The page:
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Erickson, T.E. (1987). Sex differences in student attitudes towards computers. Paper presented to the Annual Meeting of the American Educational Research Association.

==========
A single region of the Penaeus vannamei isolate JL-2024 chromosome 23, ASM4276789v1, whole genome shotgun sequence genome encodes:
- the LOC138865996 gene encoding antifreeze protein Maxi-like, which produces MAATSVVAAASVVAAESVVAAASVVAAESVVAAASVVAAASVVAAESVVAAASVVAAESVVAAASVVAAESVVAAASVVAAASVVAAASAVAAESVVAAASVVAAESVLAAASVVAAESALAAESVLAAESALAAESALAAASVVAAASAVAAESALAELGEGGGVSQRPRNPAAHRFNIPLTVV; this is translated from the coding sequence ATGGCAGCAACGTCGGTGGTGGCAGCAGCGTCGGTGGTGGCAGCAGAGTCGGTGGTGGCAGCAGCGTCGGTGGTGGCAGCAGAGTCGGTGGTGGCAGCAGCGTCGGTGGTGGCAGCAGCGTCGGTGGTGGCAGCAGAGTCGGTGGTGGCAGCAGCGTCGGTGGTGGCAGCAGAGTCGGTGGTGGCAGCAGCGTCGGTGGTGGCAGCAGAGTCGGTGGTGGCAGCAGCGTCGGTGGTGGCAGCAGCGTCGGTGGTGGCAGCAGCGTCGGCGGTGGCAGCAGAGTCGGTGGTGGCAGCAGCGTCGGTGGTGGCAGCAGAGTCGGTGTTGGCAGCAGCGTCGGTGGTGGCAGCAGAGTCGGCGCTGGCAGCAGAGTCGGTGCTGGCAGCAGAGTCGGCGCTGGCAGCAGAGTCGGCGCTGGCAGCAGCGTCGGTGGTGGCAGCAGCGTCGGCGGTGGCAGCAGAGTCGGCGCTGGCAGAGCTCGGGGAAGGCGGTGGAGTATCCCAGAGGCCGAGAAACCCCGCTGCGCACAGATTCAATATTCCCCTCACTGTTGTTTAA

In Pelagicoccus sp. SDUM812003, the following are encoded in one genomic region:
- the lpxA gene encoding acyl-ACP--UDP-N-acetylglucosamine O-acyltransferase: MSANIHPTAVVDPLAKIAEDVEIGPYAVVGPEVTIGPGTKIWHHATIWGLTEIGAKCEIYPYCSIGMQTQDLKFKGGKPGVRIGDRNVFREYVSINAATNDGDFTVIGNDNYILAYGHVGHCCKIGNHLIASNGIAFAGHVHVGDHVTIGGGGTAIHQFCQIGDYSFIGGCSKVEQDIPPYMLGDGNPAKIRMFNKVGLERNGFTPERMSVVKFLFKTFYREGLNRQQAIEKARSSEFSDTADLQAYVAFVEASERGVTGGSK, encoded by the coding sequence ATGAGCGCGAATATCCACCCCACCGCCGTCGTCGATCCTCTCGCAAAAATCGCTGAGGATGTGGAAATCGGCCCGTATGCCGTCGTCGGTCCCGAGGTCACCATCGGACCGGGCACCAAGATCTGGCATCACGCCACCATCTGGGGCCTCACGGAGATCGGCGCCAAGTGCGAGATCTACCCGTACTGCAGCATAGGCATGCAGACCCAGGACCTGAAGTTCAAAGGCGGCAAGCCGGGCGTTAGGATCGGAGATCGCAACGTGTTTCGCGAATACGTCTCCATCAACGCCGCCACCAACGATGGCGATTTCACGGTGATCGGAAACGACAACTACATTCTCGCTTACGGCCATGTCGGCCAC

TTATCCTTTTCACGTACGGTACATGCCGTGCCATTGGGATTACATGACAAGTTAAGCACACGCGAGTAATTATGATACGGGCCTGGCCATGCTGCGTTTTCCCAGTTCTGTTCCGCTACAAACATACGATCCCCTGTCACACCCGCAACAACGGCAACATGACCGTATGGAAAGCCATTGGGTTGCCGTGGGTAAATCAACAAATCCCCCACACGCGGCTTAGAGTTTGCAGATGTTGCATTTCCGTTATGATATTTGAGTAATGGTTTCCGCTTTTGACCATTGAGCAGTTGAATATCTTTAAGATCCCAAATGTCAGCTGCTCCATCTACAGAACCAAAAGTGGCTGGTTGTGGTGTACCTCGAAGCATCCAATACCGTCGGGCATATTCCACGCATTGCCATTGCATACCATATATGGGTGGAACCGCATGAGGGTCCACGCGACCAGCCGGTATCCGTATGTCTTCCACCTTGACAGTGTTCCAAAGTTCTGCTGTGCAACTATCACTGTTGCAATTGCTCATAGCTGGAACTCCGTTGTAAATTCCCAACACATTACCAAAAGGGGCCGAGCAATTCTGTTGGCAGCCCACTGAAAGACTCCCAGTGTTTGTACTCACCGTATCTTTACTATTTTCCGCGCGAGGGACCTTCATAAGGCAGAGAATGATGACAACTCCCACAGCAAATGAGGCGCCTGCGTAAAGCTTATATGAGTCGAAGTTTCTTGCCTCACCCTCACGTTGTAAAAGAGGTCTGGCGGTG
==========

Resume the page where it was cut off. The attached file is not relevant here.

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Internal Consistencey Reliabilities for 32 TAC Subscales Scale # Items Combined K-12 teachers n=621 n=436 I (Knezek & Miyashita Importance) 7 .81 .84 J (Knezek & Miyashita Enjoyment) 9 .84 .87 Anxiety (Knezek & Miyashita Anxiety) 8 .91 .91 CASA (Loyd & Gressard Anxiety) 9 .91 .91 CASC (Loyd & Gressard Confidence) 10 .81 .81 CASU (Loyd & Gressard Liking) 10 .89 .90 CASU (Loyd & Gressard Usefulness) 10 .85 .85 REL (Pelgrum & Plomp Relevance) 7 .81 .81 ENJ (Pelgrum & Plomp Enjoyment) 9 .89 .88 CA (Compater Anxiety) 20 .95 .95 U (Utility) 7 .87 .88 MD (Male Domain) 6 .78 .78 S (Success) 4 .78 .77 NI (Negative Impact) 6 .77 .77 MOT (Motivation) 4 .82 .82 PI (Productivity Importance) 4 .87 .88 CUQ (Computer Use Questionnaire) 14 .72 .73 CSS (Computer Survey Scale) 8 .73 .75 ATC (Francis Attitude Toward Computers) 16 .91 .92 KS (Kay CAM Student) 5 .87 .89 KSD (Kay CAM Semantic Differential) 10 .93 .93 KT (Kay CAM Teacher) 5 .91 .93 CARSA (Technical Capability) 6 .73 .74 CARSB (Appeal of learning aboal using computers) 4 .82 .85 CARSC (Being controlled by computers) 3 .59 .60 CARSD (Learning computer skills) 3 .68 .71 CARSE (Traits to overcame anxiety) 2 .46 .50 CASSA (Affective) 15 .94 .94 CASSB (Behavioral) 10 .79 .79 CASSC (Cognitive) 14 .69 .70 ATCS (Raub Attitude Toward Computer Scale) 8 .87 .88 E-MAIL 11 .95 .96 Scale Preservice Faculty Average n=151 n=34 I (Knezek & Miyashita Importance) .77 .67 .76 J (Knezek & Miyashita Enjoyment) .81 .60 .76 Anxiety (Knezek & Miyashita Anxiety) .91 .85 .89 CASA (Loyd & Gressard Anxiety) .91 .84 .89 CASC (Loyd & Gressard Confidence) .70 .75 .75 CASU (Loyd & Gressard Liking) .85 .86 .87 CASU (Loyd & Gressard Usefulness) .81 .77 .81 REL (Pelgrum & Plomp Relevance) .79 .81 .80 ENJ (Pelgrum & Plomp Enjoyment) .88 .94 .90 CA (Compater Anxiety) .94 .95 .95 U (Utility) .82 .74 .81 MD (Male Domain) .79 .89 .82 S (Success) .79 .85 .80 NI (Negative Impact) .79 .72 .76 MOT (Motivation) .81 .81 .81 PI (Productivity Importance) .81 .86 .85 CUQ (Computer Use Questionnaire) .65 .77 .72 CSS (Computer Survey Scale) .63 .61 .66 ATC (Francis Attitude Toward Computers) .90 .90 .91 KS (Kay CAM Student) .77 .88 .85 KSD (Kay CAM Semantic Differential) .92 .95 .93 KT (Kay CAM Teacher) .87 .86 .89 CARSA (Technical Capability) .68 .67 .70 CARSB (Appeal of learning aboal using computers) .74 .56 .72 CARSC (Being controlled by computers) .49 .57 .55 CARSD (Learning computer skills) .61 .44 .59 CARSE (Traits to overcame anxiety) .32 .58 .47 CASSA (Affective) .93 .93 .93 CASSB (Behavioral) .81 .81 .80 CASSC (Cognitive) .63 .60 .64 ATCS (Raub Attitude Toward Computer Scale) .86 .87 .87 E-MAIL .94 .92 .94 Scale Original I (Knezek & Miyashita Importance) .82 [#] J (Knezek & Miyashita Enjoyment) .82 [#] Anxiety (Knezek & Miyashita Anxiety) .84 [#] CASA (Loyd & Gressard Anxiety) .80 [*] .90 [^] CASC (Loyd & Gressard Confidence) .86 [*] .89 [^] CASU (Loyd & Gressard Liking) .85 [*] .89 [^] CASU (Loyd & Gressard Usefulness) .82 [^] REL (Pelgrum & Plomp Relevance) .64 [**] ENJ (Pelgrum & Plomp Enjoyment) .73 [**] CA (Compater Anxiety) U (Utility) MD (Male Domain) S (Success) NI (Negative Impact) MOT (Motivation) PI (Productivity Importance) CUQ (Computer Use Questionnaire) .66 [*] CSS (Computer Survey Scale) .56 [*] ATC (Francis Attitude Toward Computers) .96 [+] KS (Kay CAM Student) .73 [++] KSD (Kay CAM Semantic Differential) .88 [++] KT (Kay CAM Teacher) .77 [++] CARSA (Technical Capability) CARSB (Appeal of learning aboal using computers) CARSC (Being controlled by computers) CARSD (Learning computer skills) CARSE (Traits to overcame anxiety) CASSA (Affective) .95 [n] CASSB (Behavioral) .71 [n] CASSC (Cognitive) .88 [n] ATCS (Raub Attitude Toward Computer Scale) .87 E-MAIL .81 [+] (*.)Woodrow, 1992 (^.)Loyd & Gressard, 1986 (#.)Knezek & Miyashita, 1994 (n.)Jones & Clarke, 1994 (++.)Kay, 1993 'D'Souza, 1992 (+.)Francis, 1993 (**.)Pelgrum & Plomp, 1993 Top Nine of 32 Attitudinal Scales Scale Avg # Items Alpha CA .95 20 E-mail .94 11 CAM .93 10 CASSA .93 15 ATC .91 16 ENJ .90 9 KT .89 5 Anxiety .89 8 CASA .89 9